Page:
As a Hillary Clinton victory in the presidential election has come to seem more and more likely, one of the big questions in political circles is what the Republican Party will do starting on Nov. 9. Will the GOP as an institution admit it has spent decades incubating the ethno-nationalism and white supremacy that Trump has exploited to grab the loyalty of the party's base and the presidential nomination?
Will the party conduct an appropriate housecleaning, expelling the poison of the alt-right and moderating its conservatism to appeal to a wider range of the electorate?
Or will the GOP go in another direction by blaming Democrats and the mainstream media for somehow duping Republican voters into falling under the spell of this tangelo-shaded demagogue in ill-fitting suits?
Conservatives are beginning what will probably be a years-long argument over the answer to these questions. And wouldn’t you know it, some of them are going with the latter option.
For example, here is an anonymous writer at the Federalist chastising progressives for, early in the election cycle, softening Trump by noting that in terms of policy, candidates such as Ted Cruz and Marco Rubio were so much further to the right that the prospect of their winning the presidency should scare liberals much more than Trump’s possible election.
Here is Mollie Hemingway, another Federalist writer, complaining that media outlets abetted Trump’s meltdown over the Alicia Machado story by covering a story that the campaign of his Democratic rival, Hillary Clinton, fed them.
And here is Matt Lewis, a columnist for the Daily Caller, complaining that the mainstream media “boosted” Trump with tons of free airtime. Presumably Lewis knows that much of this airtime came from CNN, which employs him as a commentator.
There are few things more cynical than placing the blame for your party’s shortcomings in an election on what amounts to the mean things that adherents of an opposing ideology said about it during a political campaign. This line of thinking removes agency from the people in the GOP's base who voted for Trump in large numbers, rejecting 16 other more ordinary, doctrinaire Republicans in the process.
I don’t want to assume that these commentators are suggesting GOP voters are gullible idiots who fell for the garbage that these pundits have been putting out in the world for years. But maybe I’m wrong!
So if these and other conservatives are going to blame a biased media for aiding Trump’s ascension, there are a couple of points that need to be made.
For starters, there is Lewis’s argument about the mainstream media giving Trump tons of airtime. It is true that the networks covered Trump extensively, something that Lewis’ boss at CNN, Jeff Zucker, recently admitted he regrets. (In fact, as reported on Monday, he has $100 million worth of regrets.)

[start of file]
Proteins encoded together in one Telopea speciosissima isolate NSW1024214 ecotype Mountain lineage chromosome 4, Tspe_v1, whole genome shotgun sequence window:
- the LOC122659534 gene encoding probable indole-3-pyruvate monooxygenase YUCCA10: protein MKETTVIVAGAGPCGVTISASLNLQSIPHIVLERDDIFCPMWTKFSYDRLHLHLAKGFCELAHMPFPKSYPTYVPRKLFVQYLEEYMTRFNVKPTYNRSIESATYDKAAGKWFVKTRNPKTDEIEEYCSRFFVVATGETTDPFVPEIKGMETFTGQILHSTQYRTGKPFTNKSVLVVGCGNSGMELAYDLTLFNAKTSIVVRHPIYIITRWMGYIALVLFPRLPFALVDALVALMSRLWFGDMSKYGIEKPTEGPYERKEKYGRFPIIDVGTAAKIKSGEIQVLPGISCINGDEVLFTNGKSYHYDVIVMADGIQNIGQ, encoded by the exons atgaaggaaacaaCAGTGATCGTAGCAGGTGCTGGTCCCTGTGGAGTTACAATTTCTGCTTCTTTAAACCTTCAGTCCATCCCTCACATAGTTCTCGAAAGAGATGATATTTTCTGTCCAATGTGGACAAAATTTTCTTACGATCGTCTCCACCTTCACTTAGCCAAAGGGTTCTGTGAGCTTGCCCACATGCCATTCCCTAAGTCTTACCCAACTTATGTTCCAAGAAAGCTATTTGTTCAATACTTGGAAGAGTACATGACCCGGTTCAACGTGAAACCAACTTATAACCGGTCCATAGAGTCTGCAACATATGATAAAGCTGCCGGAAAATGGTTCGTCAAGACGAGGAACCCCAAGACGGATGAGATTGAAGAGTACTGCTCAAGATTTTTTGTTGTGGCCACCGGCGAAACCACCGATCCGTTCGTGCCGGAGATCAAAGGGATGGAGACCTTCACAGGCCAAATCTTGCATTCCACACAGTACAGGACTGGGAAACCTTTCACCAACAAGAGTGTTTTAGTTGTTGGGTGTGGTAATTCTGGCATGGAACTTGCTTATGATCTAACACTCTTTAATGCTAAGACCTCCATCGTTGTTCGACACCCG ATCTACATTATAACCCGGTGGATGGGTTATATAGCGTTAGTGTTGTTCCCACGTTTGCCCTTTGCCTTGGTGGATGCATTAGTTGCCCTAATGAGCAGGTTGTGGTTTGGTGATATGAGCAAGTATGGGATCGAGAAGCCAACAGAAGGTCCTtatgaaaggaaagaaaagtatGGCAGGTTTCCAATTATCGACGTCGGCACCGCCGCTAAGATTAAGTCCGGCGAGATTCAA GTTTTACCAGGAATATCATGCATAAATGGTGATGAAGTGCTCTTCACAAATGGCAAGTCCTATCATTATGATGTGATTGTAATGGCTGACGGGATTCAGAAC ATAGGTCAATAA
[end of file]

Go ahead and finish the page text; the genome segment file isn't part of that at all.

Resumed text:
But do you know which network boosted Trump the most during the yearlong Republican primary? It was Fox News, which from May 2015 t0 May 2016 gave the mogul double the airtime and number of appearances that it gave to the Republican runner-up, Ted Cruz.
Who exactly does Lewis think was watching Fox News while its head, Roger Ailes, was allowing Trump to pollute its airwaves with his demagoguery? This is the network that has been a propaganda arm for conservatism and the GOP since its inception two decades ago. Put it this way: All those primary voters who gave Trump the nomination have not spent years watching “The Rachel Maddow Show.”
What Hemingway, Lewis and the anonymous Federalist writer upset at liberal policy writers for analyzing policies are really upset about is that the conservative movement has become locked in “epistemic closure,” as libertarian writer Julian Sanchez termed it in early 2010. As Jonathan Chait has defined it, epistemic closure is “an intellectual world in which the only trustworthy sources of information are those within your movement.”
On the right, these sources include Hemingway’s Federalist and Lewis’ Daily Caller, which have both spent the better part of the Obama administration pushing the exact silly demagoguery and conspiracy theories that riled up the conservative base and pushed it into nominating a demagogue of its own — one who promised to protect and save them from the same insanities that Lewis and Hemingway were being paid to spout.
It is not enough to say now that you are the principled conservatives who have always opposed Trump when you participated in feeding the rage that fueled his rise with bad-faith criticisms of liberalism.
There are some on the right who have in fact recognized the monster created by conservative media that resulted in the GOP's being saddled with Trump.
As much as anything else, how the battle between these two sides plays out over coming months will determine the future of the Republican Party.